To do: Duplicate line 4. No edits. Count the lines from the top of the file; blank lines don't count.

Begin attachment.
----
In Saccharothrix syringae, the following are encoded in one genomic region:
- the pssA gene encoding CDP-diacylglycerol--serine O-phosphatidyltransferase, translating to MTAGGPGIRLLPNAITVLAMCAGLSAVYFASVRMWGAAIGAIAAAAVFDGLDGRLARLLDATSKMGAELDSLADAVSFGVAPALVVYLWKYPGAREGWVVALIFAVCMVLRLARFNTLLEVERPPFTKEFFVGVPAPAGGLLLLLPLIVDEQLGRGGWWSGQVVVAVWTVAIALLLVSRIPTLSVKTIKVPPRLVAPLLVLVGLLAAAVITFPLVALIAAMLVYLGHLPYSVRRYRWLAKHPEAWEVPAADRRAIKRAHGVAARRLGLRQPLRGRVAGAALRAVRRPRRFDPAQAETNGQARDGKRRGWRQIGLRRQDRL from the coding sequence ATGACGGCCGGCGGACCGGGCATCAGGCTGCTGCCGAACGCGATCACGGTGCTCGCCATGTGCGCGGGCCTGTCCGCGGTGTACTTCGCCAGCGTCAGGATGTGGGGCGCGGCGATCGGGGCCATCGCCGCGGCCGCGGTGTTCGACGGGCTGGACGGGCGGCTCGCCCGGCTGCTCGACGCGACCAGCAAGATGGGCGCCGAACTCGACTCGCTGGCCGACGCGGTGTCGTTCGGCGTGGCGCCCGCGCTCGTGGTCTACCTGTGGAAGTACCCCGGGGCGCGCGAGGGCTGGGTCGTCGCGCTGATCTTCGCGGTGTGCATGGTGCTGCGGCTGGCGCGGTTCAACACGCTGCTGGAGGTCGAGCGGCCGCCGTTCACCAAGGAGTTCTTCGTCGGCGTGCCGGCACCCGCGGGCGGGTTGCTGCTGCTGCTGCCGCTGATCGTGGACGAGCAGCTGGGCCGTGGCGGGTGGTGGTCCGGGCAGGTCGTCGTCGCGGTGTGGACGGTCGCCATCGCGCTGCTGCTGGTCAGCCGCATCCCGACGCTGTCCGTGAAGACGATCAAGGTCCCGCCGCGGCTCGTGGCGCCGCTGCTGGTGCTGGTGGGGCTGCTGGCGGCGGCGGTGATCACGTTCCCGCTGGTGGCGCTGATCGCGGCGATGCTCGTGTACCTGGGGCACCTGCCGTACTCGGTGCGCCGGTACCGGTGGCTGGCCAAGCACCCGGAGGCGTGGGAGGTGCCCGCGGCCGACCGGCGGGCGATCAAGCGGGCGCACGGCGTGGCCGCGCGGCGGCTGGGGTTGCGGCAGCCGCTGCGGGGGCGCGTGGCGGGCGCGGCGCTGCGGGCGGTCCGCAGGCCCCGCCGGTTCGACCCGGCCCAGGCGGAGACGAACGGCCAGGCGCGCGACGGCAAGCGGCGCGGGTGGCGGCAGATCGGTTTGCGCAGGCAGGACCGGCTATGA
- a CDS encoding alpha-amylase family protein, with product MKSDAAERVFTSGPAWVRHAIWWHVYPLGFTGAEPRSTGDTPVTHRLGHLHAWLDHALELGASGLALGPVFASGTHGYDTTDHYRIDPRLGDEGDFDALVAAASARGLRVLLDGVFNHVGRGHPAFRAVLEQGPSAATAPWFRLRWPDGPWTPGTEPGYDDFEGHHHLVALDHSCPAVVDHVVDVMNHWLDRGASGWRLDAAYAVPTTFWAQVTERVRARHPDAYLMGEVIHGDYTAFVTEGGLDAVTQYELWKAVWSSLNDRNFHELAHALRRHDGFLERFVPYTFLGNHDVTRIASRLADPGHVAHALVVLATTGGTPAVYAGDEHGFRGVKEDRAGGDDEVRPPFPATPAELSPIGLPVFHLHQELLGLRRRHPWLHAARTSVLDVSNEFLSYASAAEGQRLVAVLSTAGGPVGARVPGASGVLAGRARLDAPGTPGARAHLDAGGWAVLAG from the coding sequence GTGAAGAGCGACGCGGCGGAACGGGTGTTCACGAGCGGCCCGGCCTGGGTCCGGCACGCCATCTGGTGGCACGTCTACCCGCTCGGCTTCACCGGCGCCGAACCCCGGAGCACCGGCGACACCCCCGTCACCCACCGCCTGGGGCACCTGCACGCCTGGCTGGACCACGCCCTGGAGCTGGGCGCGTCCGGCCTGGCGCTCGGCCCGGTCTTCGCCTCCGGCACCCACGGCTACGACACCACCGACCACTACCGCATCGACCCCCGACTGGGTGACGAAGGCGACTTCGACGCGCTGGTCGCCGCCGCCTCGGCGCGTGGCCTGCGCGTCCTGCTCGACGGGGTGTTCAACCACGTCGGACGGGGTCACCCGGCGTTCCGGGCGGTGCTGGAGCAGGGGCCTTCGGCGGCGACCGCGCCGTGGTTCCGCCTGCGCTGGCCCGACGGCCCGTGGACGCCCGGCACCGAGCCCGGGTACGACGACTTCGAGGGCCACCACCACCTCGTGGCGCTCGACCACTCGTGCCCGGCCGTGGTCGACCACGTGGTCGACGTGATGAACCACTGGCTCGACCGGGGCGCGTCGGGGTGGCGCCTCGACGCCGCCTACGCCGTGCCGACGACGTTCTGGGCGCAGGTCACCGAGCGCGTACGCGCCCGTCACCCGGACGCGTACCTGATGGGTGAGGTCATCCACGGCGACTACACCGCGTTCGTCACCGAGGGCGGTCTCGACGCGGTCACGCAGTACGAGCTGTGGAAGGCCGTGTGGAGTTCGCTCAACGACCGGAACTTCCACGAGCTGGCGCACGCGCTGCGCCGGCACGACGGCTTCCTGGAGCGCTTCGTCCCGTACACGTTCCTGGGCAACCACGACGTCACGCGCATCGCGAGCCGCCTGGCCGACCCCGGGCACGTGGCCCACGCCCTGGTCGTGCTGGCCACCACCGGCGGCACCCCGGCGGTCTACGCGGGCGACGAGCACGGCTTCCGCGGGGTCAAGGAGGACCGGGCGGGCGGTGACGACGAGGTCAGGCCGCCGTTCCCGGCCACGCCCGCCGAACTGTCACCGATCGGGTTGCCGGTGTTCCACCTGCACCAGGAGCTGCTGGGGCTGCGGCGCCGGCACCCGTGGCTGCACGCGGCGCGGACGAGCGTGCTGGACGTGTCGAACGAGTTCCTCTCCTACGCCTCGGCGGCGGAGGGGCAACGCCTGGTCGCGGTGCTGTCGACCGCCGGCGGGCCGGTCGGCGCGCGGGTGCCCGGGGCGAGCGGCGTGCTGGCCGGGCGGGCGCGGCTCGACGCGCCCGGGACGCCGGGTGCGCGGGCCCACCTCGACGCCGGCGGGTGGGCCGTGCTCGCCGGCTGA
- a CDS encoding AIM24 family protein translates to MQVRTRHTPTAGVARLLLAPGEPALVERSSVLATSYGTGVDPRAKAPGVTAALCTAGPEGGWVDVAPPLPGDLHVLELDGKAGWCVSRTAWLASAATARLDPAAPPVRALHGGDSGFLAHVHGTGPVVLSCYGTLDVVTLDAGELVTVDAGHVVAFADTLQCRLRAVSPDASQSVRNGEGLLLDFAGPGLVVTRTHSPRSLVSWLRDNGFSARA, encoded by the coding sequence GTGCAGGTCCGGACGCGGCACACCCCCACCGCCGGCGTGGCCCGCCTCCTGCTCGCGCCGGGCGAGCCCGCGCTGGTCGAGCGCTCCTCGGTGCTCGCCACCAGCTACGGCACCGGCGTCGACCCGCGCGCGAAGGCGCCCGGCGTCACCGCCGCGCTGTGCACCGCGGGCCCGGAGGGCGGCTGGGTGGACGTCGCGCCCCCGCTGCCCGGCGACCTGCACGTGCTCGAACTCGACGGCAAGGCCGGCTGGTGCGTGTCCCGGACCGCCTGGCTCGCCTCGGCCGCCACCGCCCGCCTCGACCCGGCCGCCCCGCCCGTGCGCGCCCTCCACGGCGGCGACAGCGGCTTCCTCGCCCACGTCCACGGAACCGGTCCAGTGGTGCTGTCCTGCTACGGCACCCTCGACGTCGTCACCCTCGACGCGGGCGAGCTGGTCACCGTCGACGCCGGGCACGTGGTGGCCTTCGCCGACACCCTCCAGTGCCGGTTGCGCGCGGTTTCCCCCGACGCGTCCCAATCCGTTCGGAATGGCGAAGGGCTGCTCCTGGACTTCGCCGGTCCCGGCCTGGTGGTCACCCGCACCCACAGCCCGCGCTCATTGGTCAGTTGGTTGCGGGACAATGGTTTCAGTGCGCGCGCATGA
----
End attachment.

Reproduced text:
- a CDS encoding AIM24 family protein translates to MQVRTRHTPTAGVARLLLAPGEPALVERSSVLATSYGTGVDPRAKAPGVTAALCTAGPEGGWVDVAPPLPGDLHVLELDGKAGWCVSRTAWLASAATARLDPAAPPVRALHGGDSGFLAHVHGTGPVVLSCYGTLDVVTLDAGELVTVDAGHVVAFADTLQCRLRAVSPDASQSVRNGEGLLLDFAGPGLVVTRTHSPRSLVSWLRDNGFSARA, encoded by the coding sequence GTGCAGGTCCGGACGCGGCACACCCCCACCGCCGGCGTGGCCCGCCTCCTGCTCGCGCCGGGCGAGCCCGCGCTGGTCGAGCGCTCCTCGGTGCTCGCCACCAGCTACGGCACCGGCGTCGACCCGCGCGCGAAGGCGCCCGGCGTCACCGCCGCGCTGTGCACCGCGGGCCCGGAGGGCGGCTGGGTGGACGTCGCGCCCCCGCTGCCCGGCGACCTGCACGTGCTCGAACTCGACGGCAAGGCCGGCTGGTGCGTGTCCCGGACCGCCTGGCTCGCCTCGGCCGCCACCGCCCGCCTCGACCCGGCCGCCCCGCCCGTGCGCGCCCTCCACGGCGGCGACAGCGGCTTCCTCGCCCACGTCCACGGAACCGGTCCAGTGGTGCTGTCCTGCTACGGCACCCTCGACGTCGTCACCCTCGACGCGGGCGAGCTGGTCACCGTCGACGCCGGGCACGTGGTGGCCTTCGCCGACACCCTCCAGTGCCGGTTGCGCGCGGTTTCCCCCGACGCGTCCCAATCCGTTCGGAATGGCGAAGGGCTGCTCCTGGACTTCGCCGGTCCCGGCCTGGTGGTCACCCGCACCCACAGCCCGCGCTCATTGGTCAGTTGGTTGCGGGACAATGGTTTCAGTGCGCGCGCATGA